Tooth sensitivity is a very distressing condition. Those who suffer from it may find themselves unable to carry out basic daily activities. The nerves in our mouths are generally protected by layers of soft tissue, but they can be exposed for a variety of reasons.
What make teeth sensitive
There are a number of reasons why a person may experience pain in their teeth from sensitivity to normal functions, like eating and brushing. Here are some of the common culprits:
Dentin hypersensitivity — The teeth are made up of three distinct layers of material: the outer enamel, the dentin beneath it, and the innermost layer of tooth pulp. Dentinal sensitivity is caused by dentin being exposed through erosion of the enamel.
Tooth pulp inflammation — Each tooth contains a network of connective tissue, nerves, and blood vessels that works together to maintain the health of the teeth. Bacteria entering the inner layer of a tooth invade damaged tissue, resulting in an infection.
Apical periodontitis — Apical periodontitis occurs when bacteria enters the tooth pulp and causes an inflammation around the root of the tooth. Bacteria may enter the pulp of a decaying tooth in two ways: an infected tooth, or a dental implant. When this happens, severe pain can begin affecting your life for weeks or months at a time.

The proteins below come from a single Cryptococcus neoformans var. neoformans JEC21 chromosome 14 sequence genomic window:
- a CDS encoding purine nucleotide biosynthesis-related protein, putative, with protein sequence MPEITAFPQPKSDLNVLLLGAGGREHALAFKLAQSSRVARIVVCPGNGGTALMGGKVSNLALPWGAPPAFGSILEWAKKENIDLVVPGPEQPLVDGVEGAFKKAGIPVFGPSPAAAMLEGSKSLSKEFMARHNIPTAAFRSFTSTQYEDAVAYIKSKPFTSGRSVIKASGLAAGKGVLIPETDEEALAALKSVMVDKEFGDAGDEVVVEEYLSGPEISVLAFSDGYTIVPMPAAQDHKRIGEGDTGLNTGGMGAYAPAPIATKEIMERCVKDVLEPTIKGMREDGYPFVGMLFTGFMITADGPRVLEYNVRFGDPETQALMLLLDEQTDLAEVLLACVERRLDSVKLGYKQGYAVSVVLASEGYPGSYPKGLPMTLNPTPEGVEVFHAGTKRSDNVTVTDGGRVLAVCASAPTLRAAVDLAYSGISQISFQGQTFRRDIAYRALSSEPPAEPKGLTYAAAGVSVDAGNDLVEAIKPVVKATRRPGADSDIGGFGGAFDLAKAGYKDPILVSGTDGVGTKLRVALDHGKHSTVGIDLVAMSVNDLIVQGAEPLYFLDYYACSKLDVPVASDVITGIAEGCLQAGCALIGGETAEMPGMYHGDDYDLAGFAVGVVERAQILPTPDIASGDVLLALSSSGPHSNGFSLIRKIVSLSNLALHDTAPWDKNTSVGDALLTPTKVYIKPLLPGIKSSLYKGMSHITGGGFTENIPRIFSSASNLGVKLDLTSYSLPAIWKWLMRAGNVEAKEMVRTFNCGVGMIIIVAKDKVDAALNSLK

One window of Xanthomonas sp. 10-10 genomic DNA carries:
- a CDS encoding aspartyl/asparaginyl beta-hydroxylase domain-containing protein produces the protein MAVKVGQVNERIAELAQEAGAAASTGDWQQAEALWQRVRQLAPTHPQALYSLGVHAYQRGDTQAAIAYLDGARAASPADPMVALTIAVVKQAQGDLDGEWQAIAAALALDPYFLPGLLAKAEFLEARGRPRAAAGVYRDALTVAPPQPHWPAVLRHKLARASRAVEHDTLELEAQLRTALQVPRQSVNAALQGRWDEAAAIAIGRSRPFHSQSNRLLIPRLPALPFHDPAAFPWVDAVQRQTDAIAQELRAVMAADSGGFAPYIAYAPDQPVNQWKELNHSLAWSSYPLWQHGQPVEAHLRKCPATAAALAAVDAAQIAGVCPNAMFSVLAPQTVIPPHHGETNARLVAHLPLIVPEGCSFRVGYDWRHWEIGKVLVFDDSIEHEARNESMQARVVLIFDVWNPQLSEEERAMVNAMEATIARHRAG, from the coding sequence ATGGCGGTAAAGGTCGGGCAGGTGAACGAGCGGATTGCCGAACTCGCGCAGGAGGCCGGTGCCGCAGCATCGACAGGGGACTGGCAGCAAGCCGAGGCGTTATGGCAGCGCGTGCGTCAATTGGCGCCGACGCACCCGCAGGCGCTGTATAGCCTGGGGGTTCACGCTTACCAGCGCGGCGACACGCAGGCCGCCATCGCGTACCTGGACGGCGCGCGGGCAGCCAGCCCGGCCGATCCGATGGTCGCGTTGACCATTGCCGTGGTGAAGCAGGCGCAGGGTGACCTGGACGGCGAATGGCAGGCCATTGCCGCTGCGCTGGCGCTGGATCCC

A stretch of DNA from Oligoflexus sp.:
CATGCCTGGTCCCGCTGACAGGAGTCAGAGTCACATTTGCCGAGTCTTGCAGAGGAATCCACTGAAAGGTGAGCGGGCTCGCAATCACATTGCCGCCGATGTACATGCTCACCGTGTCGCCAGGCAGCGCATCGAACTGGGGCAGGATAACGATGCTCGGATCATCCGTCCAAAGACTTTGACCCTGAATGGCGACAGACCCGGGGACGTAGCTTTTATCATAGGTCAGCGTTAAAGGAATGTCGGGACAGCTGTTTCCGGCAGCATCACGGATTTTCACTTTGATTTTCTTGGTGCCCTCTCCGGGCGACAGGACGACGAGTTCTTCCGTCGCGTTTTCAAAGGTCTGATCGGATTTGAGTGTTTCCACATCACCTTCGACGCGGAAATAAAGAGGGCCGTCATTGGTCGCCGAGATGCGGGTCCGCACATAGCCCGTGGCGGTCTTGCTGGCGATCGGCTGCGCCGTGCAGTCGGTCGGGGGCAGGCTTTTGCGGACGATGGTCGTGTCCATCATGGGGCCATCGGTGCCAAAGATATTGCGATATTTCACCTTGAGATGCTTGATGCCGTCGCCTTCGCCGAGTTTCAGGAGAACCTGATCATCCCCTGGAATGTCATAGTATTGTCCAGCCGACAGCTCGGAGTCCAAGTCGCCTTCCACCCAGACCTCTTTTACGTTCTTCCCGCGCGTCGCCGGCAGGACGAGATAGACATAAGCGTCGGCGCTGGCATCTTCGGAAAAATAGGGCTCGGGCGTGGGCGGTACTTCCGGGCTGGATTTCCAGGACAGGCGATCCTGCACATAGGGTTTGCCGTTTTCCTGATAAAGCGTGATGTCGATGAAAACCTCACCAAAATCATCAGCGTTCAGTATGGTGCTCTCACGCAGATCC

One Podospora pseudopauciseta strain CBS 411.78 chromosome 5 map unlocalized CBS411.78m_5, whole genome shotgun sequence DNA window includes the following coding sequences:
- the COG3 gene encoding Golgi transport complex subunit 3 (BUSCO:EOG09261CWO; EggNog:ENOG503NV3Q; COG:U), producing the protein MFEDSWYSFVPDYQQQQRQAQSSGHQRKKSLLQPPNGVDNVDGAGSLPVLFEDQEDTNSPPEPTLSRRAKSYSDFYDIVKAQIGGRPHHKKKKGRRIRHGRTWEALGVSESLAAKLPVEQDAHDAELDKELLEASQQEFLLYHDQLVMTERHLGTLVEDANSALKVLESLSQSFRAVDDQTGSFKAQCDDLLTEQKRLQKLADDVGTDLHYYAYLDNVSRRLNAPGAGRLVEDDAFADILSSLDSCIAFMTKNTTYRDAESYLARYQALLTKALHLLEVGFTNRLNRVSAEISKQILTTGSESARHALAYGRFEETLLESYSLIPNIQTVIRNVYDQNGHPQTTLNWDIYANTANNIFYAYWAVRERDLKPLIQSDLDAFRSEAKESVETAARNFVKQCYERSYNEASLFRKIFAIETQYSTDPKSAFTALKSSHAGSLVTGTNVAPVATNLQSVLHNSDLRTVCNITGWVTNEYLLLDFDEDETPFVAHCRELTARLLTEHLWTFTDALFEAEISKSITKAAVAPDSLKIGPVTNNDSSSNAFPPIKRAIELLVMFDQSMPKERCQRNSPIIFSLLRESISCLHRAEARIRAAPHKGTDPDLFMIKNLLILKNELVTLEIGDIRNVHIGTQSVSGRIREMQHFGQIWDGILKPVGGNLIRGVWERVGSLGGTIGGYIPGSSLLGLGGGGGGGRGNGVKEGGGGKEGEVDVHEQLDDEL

Periodontal abscess — Gum irritation and pain are caused by gum inflammation and infection. As the gums gather debris and deepen, they create an immune response against the region in order to prevent the infection from spreading. Pus may develop as a result of this immunological reaction.
Through preventative treatments, you have a much better chance at avoiding the more invasive treatments like root canals, crowns, or extractions. Contact the professionals at Princeton Prosthodontics and Dental Implants to learn more about oral hygiene, examinations, and dental implants.